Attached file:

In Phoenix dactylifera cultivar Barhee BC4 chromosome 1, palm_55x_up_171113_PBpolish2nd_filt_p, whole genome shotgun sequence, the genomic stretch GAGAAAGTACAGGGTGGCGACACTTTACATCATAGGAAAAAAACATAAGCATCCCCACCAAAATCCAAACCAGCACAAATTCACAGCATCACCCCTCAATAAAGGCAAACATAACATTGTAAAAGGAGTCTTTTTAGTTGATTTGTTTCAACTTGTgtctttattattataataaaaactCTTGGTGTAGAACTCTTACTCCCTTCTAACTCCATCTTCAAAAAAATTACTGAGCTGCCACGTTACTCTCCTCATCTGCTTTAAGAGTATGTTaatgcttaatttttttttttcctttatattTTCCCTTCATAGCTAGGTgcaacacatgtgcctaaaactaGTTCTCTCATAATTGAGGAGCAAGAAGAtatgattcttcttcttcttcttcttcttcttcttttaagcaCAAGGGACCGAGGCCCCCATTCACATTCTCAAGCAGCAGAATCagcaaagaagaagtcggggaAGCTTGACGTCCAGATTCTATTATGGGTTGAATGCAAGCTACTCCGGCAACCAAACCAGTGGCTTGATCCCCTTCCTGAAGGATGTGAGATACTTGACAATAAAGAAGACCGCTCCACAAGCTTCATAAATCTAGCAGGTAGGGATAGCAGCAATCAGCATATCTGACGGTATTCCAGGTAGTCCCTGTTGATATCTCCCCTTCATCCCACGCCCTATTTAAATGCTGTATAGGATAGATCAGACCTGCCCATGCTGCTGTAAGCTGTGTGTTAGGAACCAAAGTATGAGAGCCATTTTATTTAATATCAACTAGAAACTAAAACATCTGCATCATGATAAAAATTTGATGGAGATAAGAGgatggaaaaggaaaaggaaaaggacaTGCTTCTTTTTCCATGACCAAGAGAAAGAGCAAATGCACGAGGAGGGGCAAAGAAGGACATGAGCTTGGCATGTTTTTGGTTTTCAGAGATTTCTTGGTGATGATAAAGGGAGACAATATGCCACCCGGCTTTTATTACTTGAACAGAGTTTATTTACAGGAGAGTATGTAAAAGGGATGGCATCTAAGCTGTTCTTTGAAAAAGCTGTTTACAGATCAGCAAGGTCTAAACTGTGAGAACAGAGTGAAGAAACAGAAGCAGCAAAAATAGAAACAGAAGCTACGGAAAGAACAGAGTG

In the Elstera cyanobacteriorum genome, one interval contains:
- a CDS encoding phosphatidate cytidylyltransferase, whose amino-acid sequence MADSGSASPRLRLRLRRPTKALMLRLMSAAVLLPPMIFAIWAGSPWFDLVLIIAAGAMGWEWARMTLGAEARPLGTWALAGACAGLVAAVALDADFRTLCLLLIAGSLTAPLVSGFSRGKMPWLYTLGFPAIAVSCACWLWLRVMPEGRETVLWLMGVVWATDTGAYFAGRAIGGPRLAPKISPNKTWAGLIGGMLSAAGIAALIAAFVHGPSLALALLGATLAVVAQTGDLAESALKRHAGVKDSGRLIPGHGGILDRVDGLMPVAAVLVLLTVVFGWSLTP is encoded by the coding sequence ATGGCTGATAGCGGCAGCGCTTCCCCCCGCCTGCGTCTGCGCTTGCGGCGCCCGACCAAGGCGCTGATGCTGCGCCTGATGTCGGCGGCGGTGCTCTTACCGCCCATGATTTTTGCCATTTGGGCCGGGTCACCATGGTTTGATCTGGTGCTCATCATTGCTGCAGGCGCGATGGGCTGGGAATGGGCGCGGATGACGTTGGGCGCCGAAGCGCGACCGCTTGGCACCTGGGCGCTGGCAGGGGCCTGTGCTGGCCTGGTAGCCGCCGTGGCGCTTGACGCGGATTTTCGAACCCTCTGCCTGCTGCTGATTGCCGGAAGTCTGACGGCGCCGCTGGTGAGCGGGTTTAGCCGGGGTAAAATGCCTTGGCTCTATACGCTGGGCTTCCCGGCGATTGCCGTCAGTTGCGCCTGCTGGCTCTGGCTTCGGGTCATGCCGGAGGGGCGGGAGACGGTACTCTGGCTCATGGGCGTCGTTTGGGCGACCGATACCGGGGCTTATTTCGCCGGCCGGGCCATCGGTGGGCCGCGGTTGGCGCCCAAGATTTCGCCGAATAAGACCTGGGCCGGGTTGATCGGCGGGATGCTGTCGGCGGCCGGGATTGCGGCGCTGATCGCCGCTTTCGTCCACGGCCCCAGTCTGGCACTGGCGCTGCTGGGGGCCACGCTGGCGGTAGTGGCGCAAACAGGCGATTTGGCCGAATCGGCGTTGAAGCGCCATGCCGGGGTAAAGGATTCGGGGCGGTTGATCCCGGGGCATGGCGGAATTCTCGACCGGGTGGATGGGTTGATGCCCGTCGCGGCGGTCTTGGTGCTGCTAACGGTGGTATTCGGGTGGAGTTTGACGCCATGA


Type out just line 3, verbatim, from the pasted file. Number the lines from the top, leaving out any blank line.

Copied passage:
- a CDS encoding phosphatidate cytidylyltransferase, whose amino-acid sequence MADSGSASPRLRLRLRRPTKALMLRLMSAAVLLPPMIFAIWAGSPWFDLVLIIAAGAMGWEWARMTLGAEARPLGTWALAGACAGLVAAVALDADFRTLCLLLIAGSLTAPLVSGFSRGKMPWLYTLGFPAIAVSCACWLWLRVMPEGRETVLWLMGVVWATDTGAYFAGRAIGGPRLAPKISPNKTWAGLIGGMLSAAGIAALIAAFVHGPSLALALLGATLAVVAQTGDLAESALKRHAGVKDSGRLIPGHGGILDRVDGLMPVAAVLVLLTVVFGWSLTP is encoded by the coding sequence ATGGCTGATAGCGGCAGCGCTTCCCCCCGCCTGCGTCTGCGCTTGCGGCGCCCGACCAAGGCGCTGATGCTGCGCCTGATGTCGGCGGCGGTGCTCTTACCGCCCATGATTTTTGCCATTTGGGCCGGGTCACCATGGTTTGATCTGGTGCTCATCATTGCTGCAGGCGCGATGGGCTGGGAATGGGCGCGGATGACGTTGGGCGCCGAAGCGCGACCGCTTGGCACCTGGGCGCTGGCAGGGGCCTGTGCTGGCCTGGTAGCCGCCGTGGCGCTTGACGCGGATTTTCGAACCCTCTGCCTGCTGCTGATTGCCGGAAGTCTGACGGCGCCGCTGGTGAGCGGGTTTAGCCGGGGTAAAATGCCTTGGCTCTATACGCTGGGCTTCCCGGCGATTGCCGTCAGTTGCGCCTGCTGGCTCTGGCTTCGGGTCATGCCGGAGGGGCGGGAGACGGTACTCTGGCTCATGGGCGTCGTTTGGGCGACCGATACCGGGGCTTATTTCGCCGGCCGGGCCATCGGTGGGCCGCGGTTGGCGCCCAAGATTTCGCCGAATAAGACCTGGGCCGGGTTGATCGGCGGGATGCTGTCGGCGGCCGGGATTGCGGCGCTGATCGCCGCTTTCGTCCACGGCCCCAGTCTGGCACTGGCGCTGCTGGGGGCCACGCTGGCGGTAGTGGCGCAAACAGGCGATTTGGCCGAATCGGCGTTGAAGCGCCATGCCGGGGTAAAGGATTCGGGGCGGTTGATCCCGGGGCATGGCGGAATTCTCGACCGGGTGGATGGGTTGATGCCCGTCGCGGCGGTCTTGGTGCTGCTAACGGTGGTATTCGGGTGGAGTTTGACGCCATGA